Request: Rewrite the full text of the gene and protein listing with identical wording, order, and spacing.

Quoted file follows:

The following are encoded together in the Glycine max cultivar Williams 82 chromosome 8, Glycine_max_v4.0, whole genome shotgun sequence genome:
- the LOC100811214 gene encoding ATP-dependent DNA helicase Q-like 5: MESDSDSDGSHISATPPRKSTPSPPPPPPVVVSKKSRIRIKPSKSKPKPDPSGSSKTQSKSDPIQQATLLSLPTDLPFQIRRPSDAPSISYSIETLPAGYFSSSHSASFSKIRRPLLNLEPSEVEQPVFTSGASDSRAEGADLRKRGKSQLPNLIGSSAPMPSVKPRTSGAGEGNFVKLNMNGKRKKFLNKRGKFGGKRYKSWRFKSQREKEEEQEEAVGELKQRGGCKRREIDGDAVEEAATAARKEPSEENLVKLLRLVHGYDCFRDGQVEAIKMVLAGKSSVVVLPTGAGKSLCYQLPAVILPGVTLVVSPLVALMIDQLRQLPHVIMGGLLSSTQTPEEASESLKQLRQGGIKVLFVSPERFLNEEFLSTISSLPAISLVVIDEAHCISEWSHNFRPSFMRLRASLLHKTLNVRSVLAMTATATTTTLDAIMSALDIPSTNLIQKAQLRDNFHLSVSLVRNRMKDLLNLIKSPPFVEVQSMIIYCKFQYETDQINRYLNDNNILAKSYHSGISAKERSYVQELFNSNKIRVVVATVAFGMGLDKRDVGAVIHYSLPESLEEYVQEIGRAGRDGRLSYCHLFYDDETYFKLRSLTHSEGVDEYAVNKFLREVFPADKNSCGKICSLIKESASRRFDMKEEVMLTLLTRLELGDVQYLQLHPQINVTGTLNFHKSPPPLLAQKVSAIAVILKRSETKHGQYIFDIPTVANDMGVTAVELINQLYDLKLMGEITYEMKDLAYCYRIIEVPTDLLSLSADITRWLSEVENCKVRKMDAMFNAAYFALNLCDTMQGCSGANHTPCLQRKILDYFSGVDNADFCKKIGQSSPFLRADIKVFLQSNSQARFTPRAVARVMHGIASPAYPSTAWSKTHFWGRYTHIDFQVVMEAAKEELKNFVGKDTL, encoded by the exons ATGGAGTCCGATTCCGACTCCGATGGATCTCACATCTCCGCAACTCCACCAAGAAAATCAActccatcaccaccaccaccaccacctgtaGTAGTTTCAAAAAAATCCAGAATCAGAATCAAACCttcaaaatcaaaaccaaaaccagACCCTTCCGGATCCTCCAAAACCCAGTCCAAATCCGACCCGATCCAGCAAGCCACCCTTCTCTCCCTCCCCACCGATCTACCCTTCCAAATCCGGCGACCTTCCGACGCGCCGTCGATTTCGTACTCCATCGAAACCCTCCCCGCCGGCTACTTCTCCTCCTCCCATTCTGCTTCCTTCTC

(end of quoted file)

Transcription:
The following are encoded together in the Glycine max cultivar Williams 82 chromosome 8, Glycine_max_v4.0, whole genome shotgun sequence genome:
- the LOC100811214 gene encoding ATP-dependent DNA helicase Q-like 5: MESDSDSDGSHISATPPRKSTPSPPPPPPVVVSKKSRIRIKPSKSKPKPDPSGSSKTQSKSDPIQQATLLSLPTDLPFQIRRPSDAPSISYSIETLPAGYFSSSHSASFSKIRRPLLNLEPSEVEQPVFTSGASDSRAEGADLRKRGKSQLPNLIGSSAPMPSVKPRTSGAGEGNFVKLNMNGKRKKFLNKRGKFGGKRYKSWRFKSQREKEEEQEEAVGELKQRGGCKRREIDGDAVEEAATAARKEPSEENLVKLLRLVHGYDCFRDGQVEAIKMVLAGKSSVVVLPTGAGKSLCYQLPAVILPGVTLVVSPLVALMIDQLRQLPHVIMGGLLSSTQTPEEASESLKQLRQGGIKVLFVSPERFLNEEFLSTISSLPAISLVVIDEAHCISEWSHNFRPSFMRLRASLLHKTLNVRSVLAMTATATTTTLDAIMSALDIPSTNLIQKAQLRDNFHLSVSLVRNRMKDLLNLIKSPPFVEVQSMIIYCKFQYETDQINRYLNDNNILAKSYHSGISAKERSYVQELFNSNKIRVVVATVAFGMGLDKRDVGAVIHYSLPESLEEYVQEIGRAGRDGRLSYCHLFYDDETYFKLRSLTHSEGVDEYAVNKFLREVFPADKNSCGKICSLIKESASRRFDMKEEVMLTLLTRLELGDVQYLQLHPQINVTGTLNFHKSPPPLLAQKVSAIAVILKRSETKHGQYIFDIPTVANDMGVTAVELINQLYDLKLMGEITYEMKDLAYCYRIIEVPTDLLSLSADITRWLSEVENCKVRKMDAMFNAAYFALNLCDTMQGCSGANHTPCLQRKILDYFSGVDNADFCKKIGQSSPFLRADIKVFLQSNSQARFTPRAVARVMHGIASPAYPSTAWSKTHFWGRYTHIDFQVVMEAAKEELKNFVGKDTL, encoded by the exons ATGGAGTCCGATTCCGACTCCGATGGATCTCACATCTCCGCAACTCCACCAAGAAAATCAActccatcaccaccaccaccaccacctgtaGTAGTTTCAAAAAAATCCAGAATCAGAATCAAACCttcaaaatcaaaaccaaaaccagACCCTTCCGGATCCTCCAAAACCCAGTCCAAATCCGACCCGATCCAGCAAGCCACCCTTCTCTCCCTCCCCACCGATCTACCCTTCCAAATCCGGCGACCTTCCGACGCGCCGTCGATTTCGTACTCCATCGAAACCCTCCCCGCCGGCTACTTCTCCTCCTCCCATTCTGCTTCCTTCTC